Congratulations to Senator Chuck Grassley and Patrick Leahy for the passage in the House of Representatives of their bipartisan legislation that has already passed the Senate that aims to protect whistleblowers who come forward with information on criminal antitrust violations. In a December 8, 2020 Press Release Senator Grassley said, “The Criminal Antitrust Anti-Retaliation Act encourages and shields from reprisal private sector employees to shine a light on activities that violate our antitrust laws. This bipartisan bill is an important step to safeguarding fair marketplaces as well as the whistleblowers who support them. It’s earned broad support in both chambers of Congress, and I urge President Trump to sign it into law without delay.” The Criminal Antitrust Anti-Retaliation Act, which unanimously passed the Senate last year, must now be signed by the President to become law.
The bill allows an employee who believes he or she is the victim of retaliation for providing information to the Department of Justice related to criminal antitrust violations to file a complaint with the Secretary of Labor. The bill does not provide potential compensation to a whistleblower. A whistleblower, however, may be reinstated to their former status if the Secretary finds in their favor. “The Criminal Antitrust Anti-Retaliation Act encourages and shields from reprisal private sector employees to shine a light on activities that violate our antitrust laws,” Grassley said in the statement.
Additional original cosponsors of the legislation are: Sens. Richard Blumenthal (D-Ct.), John Kennedy (R-La.), Chris Coons (D-Del.), Amy Klobuchar (D-Minn.), Dianne Feinstein (D-Calif.) and Elizabeth Warren (D-Mass.).
This legislation, if signed by the President, is an important, but modest, step in the right direction of establishing whistleblower incentives for criminal antitrust violations on par with incentives for exposing violations of the SEC and other financial regulation statutes. The SEC, CFTC and other agencies regularly report massive enforcement actions spurred on by whistleblowers. A major difference, however, is that whistleblowers in these other areas are incentivized to take the risk and expense of coming forward by having the potential to receive financial awards as part of any settlement the government recovers. If you believe, as I do, that it is an extremely difficult thing for a whistleblower to come forward, often with devastating financial and career consequences, these financial incentives are necessary. The Grassley-Leahy bill, if signed into law, is a good start. It shows Congressional awareness of the lack of whistleblower protection for criminal antitrust violations and hopefully will be the beginning of a movement that will eventually also offer potential financial award for whistleblowers who successfully expose criminal antitrust violations.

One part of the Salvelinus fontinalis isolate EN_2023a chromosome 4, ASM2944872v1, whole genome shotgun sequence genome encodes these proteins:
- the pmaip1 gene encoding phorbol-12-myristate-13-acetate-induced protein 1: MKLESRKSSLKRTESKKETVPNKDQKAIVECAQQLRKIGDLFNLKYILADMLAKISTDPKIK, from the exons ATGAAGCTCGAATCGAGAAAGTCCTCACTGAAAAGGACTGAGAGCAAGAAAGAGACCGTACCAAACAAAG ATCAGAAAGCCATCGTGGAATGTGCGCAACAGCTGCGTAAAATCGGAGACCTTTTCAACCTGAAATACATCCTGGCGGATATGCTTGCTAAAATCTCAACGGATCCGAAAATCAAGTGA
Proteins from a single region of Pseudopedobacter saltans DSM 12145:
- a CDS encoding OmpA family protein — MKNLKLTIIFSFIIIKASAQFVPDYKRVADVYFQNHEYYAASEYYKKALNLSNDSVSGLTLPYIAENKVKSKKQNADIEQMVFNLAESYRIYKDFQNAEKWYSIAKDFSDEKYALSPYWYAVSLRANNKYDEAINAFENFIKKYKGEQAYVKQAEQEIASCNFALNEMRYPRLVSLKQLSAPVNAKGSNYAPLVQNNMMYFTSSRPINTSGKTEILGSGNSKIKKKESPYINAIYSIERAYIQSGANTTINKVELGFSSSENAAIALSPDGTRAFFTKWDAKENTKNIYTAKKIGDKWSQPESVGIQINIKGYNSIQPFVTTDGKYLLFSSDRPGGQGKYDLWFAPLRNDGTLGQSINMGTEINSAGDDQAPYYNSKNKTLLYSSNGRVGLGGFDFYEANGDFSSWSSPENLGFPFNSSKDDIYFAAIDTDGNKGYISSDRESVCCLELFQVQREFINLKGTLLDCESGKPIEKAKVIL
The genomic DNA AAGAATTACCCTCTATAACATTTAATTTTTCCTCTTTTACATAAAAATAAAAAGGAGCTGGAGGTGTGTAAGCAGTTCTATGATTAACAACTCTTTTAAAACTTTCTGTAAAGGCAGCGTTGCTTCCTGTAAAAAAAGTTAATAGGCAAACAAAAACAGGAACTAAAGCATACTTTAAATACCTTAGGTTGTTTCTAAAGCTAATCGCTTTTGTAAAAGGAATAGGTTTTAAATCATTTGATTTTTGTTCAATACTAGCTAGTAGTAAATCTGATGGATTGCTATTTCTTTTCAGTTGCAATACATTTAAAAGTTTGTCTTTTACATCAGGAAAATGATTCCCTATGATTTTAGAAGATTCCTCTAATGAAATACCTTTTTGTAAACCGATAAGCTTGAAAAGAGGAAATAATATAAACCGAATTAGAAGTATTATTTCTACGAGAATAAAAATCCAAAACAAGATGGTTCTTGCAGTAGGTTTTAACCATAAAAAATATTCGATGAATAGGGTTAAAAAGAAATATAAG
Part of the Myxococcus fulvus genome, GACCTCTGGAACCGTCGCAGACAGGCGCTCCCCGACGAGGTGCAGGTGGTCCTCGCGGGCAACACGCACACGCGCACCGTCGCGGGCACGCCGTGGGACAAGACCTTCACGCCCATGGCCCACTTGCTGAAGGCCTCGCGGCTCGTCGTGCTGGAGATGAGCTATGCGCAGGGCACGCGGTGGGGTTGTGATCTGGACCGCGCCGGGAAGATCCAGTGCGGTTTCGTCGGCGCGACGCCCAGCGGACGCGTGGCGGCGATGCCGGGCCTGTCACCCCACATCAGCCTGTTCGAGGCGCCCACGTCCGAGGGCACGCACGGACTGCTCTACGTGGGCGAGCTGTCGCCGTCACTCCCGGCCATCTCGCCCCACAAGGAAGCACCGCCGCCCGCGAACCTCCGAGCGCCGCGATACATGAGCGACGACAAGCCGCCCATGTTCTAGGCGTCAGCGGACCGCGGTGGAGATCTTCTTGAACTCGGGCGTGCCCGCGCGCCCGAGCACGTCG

This is an area that I have written abut extensively because I believe financial incentives for antitrust whistleblowers can be just as successful as the financial incentives awarded to SEC whistleblowers. For some previous articles, see:
- Cartel Capers, July 22, 2020, Happy 10th Birthday SEC Whistleblower Statute.
- It’s A Crime There Isn’t a Criminal Antitrust Whistleblower Statute, Robert Connolly and Kimberly Justice, April 5, 2018, Antitrust Law Daily
- The Political Stars Align for a Criminal Antitrust Whistleblower Statute,Robert Connolly and Kimberly Justice, Antitrust Law Daily, February 2019
- Cartel Capers, September 25, 2018, A (Hypothetical) Whistleblower Story,
- Cartel Capers, June 20, 2018, “Benefits of a Criminal Antitrust Whistleblower Statute–Part 1
There is already a legal path for a whistleblower to expose criminal antitrust violations where the federal government is the victim. Where the federal government is the victim, a whistleblower can file a False Claims Act qui tam action and alert the government to a bid rigging scheme. If the government successfully prosecutes the case and recovers damages, the whistleblower is entitled to a portion of the recovery. That happened in 2018 when the Antitrust Division announced that three South Korean companies had agreed to plead guilty and to enter into civil settlements for rigging bids on United States Department of Defense Fuel Supply Contracts (here). The case was discussed in a speech by Makan Delrahim (here). The investigation was started by a whistleblower filing a False Claims Act complaint. The whistleblower(s) is in line to collect a significant award. It simply makes no sense to incentivize whistleblowers to come forward when the federal government is the victim of illegal collusion but not have similar legislation that provides a financial incentivize for coming forward with information about criminal antirust violation victimizing the private sector.
More to come. Thanks for reading.